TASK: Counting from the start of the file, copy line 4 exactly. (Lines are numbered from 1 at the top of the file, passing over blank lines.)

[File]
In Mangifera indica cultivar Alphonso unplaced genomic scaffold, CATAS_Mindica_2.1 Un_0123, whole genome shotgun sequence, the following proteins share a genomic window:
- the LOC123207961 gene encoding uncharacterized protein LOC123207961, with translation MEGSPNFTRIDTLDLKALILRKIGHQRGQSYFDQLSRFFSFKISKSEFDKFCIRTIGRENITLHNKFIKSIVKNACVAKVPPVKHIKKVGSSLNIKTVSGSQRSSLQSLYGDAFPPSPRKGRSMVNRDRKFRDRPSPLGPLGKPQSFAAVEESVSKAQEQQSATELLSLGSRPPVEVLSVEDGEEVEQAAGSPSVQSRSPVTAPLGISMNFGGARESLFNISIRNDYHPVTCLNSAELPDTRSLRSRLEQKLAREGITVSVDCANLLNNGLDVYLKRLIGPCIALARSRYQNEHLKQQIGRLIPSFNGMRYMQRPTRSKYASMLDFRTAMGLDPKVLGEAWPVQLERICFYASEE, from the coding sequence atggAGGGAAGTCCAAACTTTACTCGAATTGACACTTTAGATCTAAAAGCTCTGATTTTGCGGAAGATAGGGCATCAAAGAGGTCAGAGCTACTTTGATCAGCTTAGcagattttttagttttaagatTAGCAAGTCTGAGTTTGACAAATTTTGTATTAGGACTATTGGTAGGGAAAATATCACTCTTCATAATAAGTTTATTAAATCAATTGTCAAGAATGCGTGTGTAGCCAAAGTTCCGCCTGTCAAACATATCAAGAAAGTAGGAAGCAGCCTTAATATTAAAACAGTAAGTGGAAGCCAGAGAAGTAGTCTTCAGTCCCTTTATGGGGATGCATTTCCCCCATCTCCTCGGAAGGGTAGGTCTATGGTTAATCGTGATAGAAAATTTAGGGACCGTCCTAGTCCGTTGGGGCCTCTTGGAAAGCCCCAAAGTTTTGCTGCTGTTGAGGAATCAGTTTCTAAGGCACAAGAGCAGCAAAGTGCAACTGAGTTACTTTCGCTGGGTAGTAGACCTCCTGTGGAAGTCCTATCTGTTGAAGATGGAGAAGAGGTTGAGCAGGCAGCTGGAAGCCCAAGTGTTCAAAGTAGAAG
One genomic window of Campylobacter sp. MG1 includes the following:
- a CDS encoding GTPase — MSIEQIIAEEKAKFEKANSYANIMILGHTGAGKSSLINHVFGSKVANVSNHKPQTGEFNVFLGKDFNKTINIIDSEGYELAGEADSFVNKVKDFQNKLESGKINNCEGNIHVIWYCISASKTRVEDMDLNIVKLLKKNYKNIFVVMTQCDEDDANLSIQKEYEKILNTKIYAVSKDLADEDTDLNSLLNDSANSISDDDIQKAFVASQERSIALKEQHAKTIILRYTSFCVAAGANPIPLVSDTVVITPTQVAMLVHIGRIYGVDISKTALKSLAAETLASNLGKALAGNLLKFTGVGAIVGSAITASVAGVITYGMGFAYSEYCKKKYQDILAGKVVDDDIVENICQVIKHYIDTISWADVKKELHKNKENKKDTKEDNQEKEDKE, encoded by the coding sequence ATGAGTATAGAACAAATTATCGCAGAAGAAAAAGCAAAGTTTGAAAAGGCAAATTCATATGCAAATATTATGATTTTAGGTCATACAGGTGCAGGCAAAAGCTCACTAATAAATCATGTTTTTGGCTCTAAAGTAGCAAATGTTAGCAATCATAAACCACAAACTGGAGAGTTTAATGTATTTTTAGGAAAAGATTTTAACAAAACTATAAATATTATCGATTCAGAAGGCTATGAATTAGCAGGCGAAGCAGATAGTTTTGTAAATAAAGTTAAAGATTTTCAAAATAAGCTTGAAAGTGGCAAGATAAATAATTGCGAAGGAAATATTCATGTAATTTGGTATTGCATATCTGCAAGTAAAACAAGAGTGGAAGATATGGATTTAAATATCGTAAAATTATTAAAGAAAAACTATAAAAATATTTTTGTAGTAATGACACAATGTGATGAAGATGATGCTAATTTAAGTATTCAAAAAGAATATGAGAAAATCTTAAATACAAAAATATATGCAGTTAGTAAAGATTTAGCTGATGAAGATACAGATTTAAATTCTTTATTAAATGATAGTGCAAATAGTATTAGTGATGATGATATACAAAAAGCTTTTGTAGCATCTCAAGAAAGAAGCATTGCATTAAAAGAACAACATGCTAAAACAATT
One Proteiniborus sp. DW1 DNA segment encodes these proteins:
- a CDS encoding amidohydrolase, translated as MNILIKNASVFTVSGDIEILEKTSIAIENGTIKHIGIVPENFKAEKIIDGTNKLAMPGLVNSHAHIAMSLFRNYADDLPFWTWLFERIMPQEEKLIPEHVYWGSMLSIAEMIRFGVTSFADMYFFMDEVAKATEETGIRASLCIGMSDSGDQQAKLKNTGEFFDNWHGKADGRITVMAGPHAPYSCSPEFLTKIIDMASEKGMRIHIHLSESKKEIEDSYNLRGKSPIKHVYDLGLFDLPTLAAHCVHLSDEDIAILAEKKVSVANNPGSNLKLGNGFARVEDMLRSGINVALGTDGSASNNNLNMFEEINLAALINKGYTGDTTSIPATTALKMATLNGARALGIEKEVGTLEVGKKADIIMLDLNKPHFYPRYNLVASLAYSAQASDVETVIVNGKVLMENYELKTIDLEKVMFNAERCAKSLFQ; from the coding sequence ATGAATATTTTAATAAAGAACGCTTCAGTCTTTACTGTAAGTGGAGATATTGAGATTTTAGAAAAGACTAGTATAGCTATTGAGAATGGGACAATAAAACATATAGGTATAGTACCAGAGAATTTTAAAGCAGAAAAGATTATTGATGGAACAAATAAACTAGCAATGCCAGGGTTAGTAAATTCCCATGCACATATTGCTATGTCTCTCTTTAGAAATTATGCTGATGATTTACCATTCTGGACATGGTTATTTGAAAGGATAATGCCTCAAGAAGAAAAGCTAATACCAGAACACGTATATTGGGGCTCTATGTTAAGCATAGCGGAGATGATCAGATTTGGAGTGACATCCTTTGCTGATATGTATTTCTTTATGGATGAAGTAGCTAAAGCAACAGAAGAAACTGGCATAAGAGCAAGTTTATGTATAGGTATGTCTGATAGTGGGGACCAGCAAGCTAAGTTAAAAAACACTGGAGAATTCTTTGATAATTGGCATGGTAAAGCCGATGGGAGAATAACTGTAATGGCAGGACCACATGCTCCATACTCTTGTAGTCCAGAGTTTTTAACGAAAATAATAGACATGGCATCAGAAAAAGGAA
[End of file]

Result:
- a CDS encoding GTPase — MSIEQIIAEEKAKFEKANSYANIMILGHTGAGKSSLINHVFGSKVANVSNHKPQTGEFNVFLGKDFNKTINIIDSEGYELAGEADSFVNKVKDFQNKLESGKINNCEGNIHVIWYCISASKTRVEDMDLNIVKLLKKNYKNIFVVMTQCDEDDANLSIQKEYEKILNTKIYAVSKDLADEDTDLNSLLNDSANSISDDDIQKAFVASQERSIALKEQHAKTIILRYTSFCVAAGANPIPLVSDTVVITPTQVAMLVHIGRIYGVDISKTALKSLAAETLASNLGKALAGNLLKFTGVGAIVGSAITASVAGVITYGMGFAYSEYCKKKYQDILAGKVVDDDIVENICQVIKHYIDTISWADVKKELHKNKENKKDTKEDNQEKEDKE, encoded by the coding sequence ATGAGTATAGAACAAATTATCGCAGAAGAAAAAGCAAAGTTTGAAAAGGCAAATTCATATGCAAATATTATGATTTTAGGTCATACAGGTGCAGGCAAAAGCTCACTAATAAATCATGTTTTTGGCTCTAAAGTAGCAAATGTTAGCAATCATAAACCACAAACTGGAGAGTTTAATGTATTTTTAGGAAAAGATTTTAACAAAACTATAAATATTATCGATTCAGAAGGCTATGAATTAGCAGGCGAAGCAGATAGTTTTGTAAATAAAGTTAAAGATTTTCAAAATAAGCTTGAAAGTGGCAAGATAAATAATTGCGAAGGAAATATTCATGTAATTTGGTATTGCATATCTGCAAGTAAAACAAGAGTGGAAGATATGGATTTAAATATCGTAAAATTATTAAAGAAAAACTATAAAAATATTTTTGTAGTAATGACACAATGTGATGAAGATGATGCTAATTTAAGTATTCAAAAAGAATATGAGAAAATCTTAAATACAAAAATATATGCAGTTAGTAAAGATTTAGCTGATGAAGATACAGATTTAAATTCTTTATTAAATGATAGTGCAAATAGTATTAGTGATGATGATATACAAAAAGCTTTTGTAGCATCTCAAGAAAGAAGCATTGCATTAAAAGAACAACATGCTAAAACAATT